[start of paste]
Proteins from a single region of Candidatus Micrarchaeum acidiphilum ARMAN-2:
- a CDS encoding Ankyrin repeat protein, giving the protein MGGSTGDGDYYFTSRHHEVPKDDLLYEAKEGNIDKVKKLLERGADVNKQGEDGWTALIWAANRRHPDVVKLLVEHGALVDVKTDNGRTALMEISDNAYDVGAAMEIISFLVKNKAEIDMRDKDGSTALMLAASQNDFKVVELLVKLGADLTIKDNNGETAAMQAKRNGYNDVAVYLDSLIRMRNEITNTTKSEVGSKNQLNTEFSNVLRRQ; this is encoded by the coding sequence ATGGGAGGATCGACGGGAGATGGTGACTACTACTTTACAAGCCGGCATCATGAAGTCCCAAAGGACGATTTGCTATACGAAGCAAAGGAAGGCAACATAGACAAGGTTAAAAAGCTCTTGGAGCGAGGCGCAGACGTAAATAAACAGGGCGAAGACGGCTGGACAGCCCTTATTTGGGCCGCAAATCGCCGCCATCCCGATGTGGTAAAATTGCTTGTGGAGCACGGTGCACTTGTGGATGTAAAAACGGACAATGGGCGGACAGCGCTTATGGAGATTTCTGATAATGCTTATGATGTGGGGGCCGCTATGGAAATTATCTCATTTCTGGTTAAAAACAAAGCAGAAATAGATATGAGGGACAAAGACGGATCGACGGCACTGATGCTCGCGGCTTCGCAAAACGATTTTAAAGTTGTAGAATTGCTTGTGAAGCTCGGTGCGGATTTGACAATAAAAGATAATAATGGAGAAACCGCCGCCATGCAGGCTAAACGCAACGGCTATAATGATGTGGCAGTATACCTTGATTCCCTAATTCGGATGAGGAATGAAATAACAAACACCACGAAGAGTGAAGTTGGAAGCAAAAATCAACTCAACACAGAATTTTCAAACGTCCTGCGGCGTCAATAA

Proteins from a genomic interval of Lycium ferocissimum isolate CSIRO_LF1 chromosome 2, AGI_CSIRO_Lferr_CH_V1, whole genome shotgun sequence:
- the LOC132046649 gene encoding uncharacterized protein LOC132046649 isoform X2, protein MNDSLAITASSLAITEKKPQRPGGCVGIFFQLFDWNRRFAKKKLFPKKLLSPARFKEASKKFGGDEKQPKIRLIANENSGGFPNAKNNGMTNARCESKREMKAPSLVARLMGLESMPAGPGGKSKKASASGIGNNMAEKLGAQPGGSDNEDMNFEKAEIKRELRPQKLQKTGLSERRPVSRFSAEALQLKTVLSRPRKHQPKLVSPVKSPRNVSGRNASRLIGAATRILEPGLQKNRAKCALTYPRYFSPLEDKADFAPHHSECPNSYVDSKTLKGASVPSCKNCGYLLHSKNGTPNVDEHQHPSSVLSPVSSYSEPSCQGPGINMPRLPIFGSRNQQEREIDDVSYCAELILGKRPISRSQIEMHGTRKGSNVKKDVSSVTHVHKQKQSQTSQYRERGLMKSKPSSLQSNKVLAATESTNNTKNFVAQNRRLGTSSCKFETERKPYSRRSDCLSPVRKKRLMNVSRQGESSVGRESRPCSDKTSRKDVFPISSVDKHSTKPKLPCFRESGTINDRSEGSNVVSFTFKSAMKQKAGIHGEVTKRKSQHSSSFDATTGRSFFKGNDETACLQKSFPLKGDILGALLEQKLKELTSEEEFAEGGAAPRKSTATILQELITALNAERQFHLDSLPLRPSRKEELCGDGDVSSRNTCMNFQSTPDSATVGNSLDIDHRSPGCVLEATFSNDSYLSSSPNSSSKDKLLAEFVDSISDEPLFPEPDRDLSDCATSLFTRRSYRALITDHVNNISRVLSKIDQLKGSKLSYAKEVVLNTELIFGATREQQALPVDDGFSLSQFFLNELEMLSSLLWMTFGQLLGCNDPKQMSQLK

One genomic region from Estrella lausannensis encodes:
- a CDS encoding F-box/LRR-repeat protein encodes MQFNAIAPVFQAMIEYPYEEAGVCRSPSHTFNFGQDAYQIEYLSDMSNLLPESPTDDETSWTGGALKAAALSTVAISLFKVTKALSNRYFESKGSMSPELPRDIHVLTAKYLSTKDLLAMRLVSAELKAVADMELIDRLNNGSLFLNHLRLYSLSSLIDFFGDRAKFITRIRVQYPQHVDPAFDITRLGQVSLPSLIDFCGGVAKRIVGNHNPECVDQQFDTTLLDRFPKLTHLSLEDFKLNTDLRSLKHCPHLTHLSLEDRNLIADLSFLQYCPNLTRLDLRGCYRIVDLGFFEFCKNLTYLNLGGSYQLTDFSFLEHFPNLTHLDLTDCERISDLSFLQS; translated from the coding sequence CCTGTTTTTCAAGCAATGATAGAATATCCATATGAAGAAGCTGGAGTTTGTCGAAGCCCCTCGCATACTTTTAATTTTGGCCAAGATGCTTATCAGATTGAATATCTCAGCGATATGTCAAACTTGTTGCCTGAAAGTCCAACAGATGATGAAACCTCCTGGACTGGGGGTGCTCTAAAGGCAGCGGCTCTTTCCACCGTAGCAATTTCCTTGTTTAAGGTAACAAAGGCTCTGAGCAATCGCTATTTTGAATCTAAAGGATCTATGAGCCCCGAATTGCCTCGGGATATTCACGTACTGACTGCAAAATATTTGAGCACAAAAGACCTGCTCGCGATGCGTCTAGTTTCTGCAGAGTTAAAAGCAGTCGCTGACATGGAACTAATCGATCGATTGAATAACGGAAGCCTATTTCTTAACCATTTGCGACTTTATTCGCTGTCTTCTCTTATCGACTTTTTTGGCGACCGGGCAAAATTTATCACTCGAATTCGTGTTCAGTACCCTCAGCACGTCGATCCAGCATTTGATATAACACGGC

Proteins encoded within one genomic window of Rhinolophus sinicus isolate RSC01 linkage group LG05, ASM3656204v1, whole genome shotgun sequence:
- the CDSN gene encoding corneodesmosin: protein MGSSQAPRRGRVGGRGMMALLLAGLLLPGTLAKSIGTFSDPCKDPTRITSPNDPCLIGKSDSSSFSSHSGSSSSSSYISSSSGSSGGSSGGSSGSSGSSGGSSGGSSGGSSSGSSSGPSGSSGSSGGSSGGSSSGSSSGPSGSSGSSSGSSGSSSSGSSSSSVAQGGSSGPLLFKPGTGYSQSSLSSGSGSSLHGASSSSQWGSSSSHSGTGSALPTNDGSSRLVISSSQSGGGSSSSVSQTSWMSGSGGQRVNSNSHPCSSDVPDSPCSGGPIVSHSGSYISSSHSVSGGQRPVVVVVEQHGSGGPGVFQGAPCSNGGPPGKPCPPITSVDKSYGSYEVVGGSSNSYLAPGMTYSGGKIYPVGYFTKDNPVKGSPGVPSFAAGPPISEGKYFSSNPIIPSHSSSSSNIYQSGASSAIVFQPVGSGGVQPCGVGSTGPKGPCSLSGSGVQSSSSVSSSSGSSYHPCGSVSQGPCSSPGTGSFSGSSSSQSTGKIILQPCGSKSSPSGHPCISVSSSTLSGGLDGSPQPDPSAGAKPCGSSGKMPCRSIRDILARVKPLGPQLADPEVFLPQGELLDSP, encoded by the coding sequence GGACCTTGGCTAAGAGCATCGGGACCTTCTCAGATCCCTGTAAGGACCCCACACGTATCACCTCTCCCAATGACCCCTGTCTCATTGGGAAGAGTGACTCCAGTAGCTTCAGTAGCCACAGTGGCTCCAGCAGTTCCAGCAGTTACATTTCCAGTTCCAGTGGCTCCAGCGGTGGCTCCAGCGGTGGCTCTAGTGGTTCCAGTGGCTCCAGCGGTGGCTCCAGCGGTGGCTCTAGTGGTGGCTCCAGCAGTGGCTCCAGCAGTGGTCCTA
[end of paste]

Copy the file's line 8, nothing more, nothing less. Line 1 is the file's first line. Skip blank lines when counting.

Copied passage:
- the CDSN gene encoding corneodesmosin: protein MGSSQAPRRGRVGGRGMMALLLAGLLLPGTLAKSIGTFSDPCKDPTRITSPNDPCLIGKSDSSSFSSHSGSSSSSSYISSSSGSSGGSSGGSSGSSGSSGGSSGGSSGGSSSGSSSGPSGSSGSSGGSSGGSSSGSSSGPSGSSGSSSGSSGSSSSGSSSSSVAQGGSSGPLLFKPGTGYSQSSLSSGSGSSLHGASSSSQWGSSSSHSGTGSALPTNDGSSRLVISSSQSGGGSSSSVSQTSWMSGSGGQRVNSNSHPCSSDVPDSPCSGGPIVSHSGSYISSSHSVSGGQRPVVVVVEQHGSGGPGVFQGAPCSNGGPPGKPCPPITSVDKSYGSYEVVGGSSNSYLAPGMTYSGGKIYPVGYFTKDNPVKGSPGVPSFAAGPPISEGKYFSSNPIIPSHSSSSSNIYQSGASSAIVFQPVGSGGVQPCGVGSTGPKGPCSLSGSGVQSSSSVSSSSGSSYHPCGSVSQGPCSSPGTGSFSGSSSSQSTGKIILQPCGSKSSPSGHPCISVSSSTLSGGLDGSPQPDPSAGAKPCGSSGKMPCRSIRDILARVKPLGPQLADPEVFLPQGELLDSP, encoded by the coding sequence GGACCTTGGCTAAGAGCATCGGGACCTTCTCAGATCCCTGTAAGGACCCCACACGTATCACCTCTCCCAATGACCCCTGTCTCATTGGGAAGAGTGACTCCAGTAGCTTCAGTAGCCACAGTGGCTCCAGCAGTTCCAGCAGTTACATTTCCAGTTCCAGTGGCTCCAGCGGTGGCTCCAGCGGTGGCTCTAGTGGTTCCAGTGGCTCCAGCGGTGGCTCCAGCGGTGGCTCTAGTGGTGGCTCCAGCAGTGGCTCCAGCAGTGGTCCTA